Leave it to Jason Nodler, the long-absent founding artistic director of Infernal Bridegroom Productions, to return with a bang. After spending time working around the country, Nodler visited the Bayou City just long enough to create his best original show to date. Speeding Motorcycle, a surprisingly sweet rock opera, which Nodler adapted from songs by Daniel Johnston, told the story of a lonely guy longing for love. Cult musician/artist Johnston, who's been written about everywhere from Texas Monthly to The New York Times, suffers from severe bipolar disorder, and his musical world is inflected with mental illness and the extreme loneliness depression can bring. But the story Nodler constructed out of Johnston's powerful tunes was uplifting. There was a disarming innocence to the show and wonderful moments of strangeness -- angels, undertakers and Captain America all came together on the same stage. IBP and Speeding Motorcycle got a terrific write-up in The New York Times, proving yet again that Houston grows some original thinkers.
Given her bookishly shy demeanor and a willingness to step back and let others shine under the spotlight, Shannon Emerick hardly seems like much of a star. Yet when she moves across a stage, something in her deeply intelligent gaze takes over. It's difficult to take one's eyes away from her face, as it's so full of contradictions and subtle hues of emotion. Gentle and mesmerizing as ever, Emerick stole the show in Main Street Theater's production of Wondergirl, a profoundly sad tale about a woman who loses her daughter in the neonatal unit before ever taking the child home. As the plaintive mother, Emerick turned what could have been a maudlin melodrama into a thoughtful examination of the sometimes contradictory nature of modern medicine and the human heart. Emerick's quietly intelligent and intensely moving performance captured a profound truth in this ordinary tale. And when the lights came down, all we could do was weep for the mother she created.
Jeffrey Bean is one of Houston's most valuable theatrical treasures. A character actor with all the charismatic glow of a leading man, Bean makes just about every show he's in better. But last season's production of Martin McDonough's much-lauded The Pillowman gave Bean a chance to show us the depth and breadth of his talent. The plot focused on a horror writer who's taken into custody when kids start turning up dead. Bean played the writer's brother, Michal, with a hilarious and terrifying menace; the character was a startlingly powerful tour de force of a performance in Bean's capable hands. Brain-damaged and broken in every way possible, Bean's Michal was also clever enough to deliver a good joke. He hobbled around the stage with his twisted hands and blinking eye, troubled by an "itchy ass" and a devastating history. He was the sort of character who could haunt your dreams for days, weeks, even months after the stage lights went out.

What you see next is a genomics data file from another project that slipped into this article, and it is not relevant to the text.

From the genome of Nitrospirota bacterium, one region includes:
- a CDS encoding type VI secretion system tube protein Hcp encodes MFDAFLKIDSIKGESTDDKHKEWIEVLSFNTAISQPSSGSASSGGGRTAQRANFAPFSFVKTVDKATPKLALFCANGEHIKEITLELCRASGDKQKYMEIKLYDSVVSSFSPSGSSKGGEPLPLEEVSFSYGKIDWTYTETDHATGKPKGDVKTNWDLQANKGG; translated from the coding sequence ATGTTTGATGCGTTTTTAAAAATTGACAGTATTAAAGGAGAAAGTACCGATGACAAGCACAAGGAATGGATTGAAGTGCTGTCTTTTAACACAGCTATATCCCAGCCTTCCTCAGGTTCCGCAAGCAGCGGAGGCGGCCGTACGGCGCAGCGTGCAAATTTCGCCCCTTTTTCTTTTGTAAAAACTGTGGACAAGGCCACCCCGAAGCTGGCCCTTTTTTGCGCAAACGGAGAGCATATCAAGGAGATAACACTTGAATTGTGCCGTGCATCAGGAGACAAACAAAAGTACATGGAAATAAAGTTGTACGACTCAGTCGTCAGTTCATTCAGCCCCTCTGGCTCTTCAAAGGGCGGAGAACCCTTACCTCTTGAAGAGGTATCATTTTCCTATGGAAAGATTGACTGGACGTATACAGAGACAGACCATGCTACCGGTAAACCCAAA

Five years ago, Mildred's Umbrella started out in a cavernous, cold room, putting on original shows with virtually no set, no lights and no money. It's come a long way. The company is still putting on new work by resident playwright John Harvey, but MU has also added some terrific nationally known writers to its season. Marina Carr, Melissa James Gibson and Edna O'Brien were on the bill this past year, along with a fiercely avant-garde script by Harvey, featuring a woman who falls in love with a bull. And while the company still doesn't have a permanent home, the Little Troupe That Could has attracted actors and technicians who've worked at some of Houston's most well-endowed theaters. Best of all, the company, under the artistic direction of founding member Jennifer Decker, has kept its artistic integrity intact. The strange and sometimes head-scratchingly difficult work is never commercial and always intellectually challenging. MU has firmly established itself as an important part of what makes Houston's theater scene one of the richest in the country.
In this day and age of musicals that have little to do with artistic expression and everything to do with making buckets of dough, it's wonderfully refreshing to discover a song-filled night of theater that actually asks us to think. Stephen Schwartz and Winnie Holzman's Wicked, which ran last fall at the Hobby Center for the Performing Arts, is that all too-rare musical that explores complex issues such as moral ambiguity even as it makes us laugh and cry at its delicious characters. Those characters include the Wicked Witch of the West and Glinda the Good Witch from The Wizard of Oz, whose motivations are explored as the imaginative plot slips elegantly across the witches' past, a history that includes their prep school days, where they learned all that magic.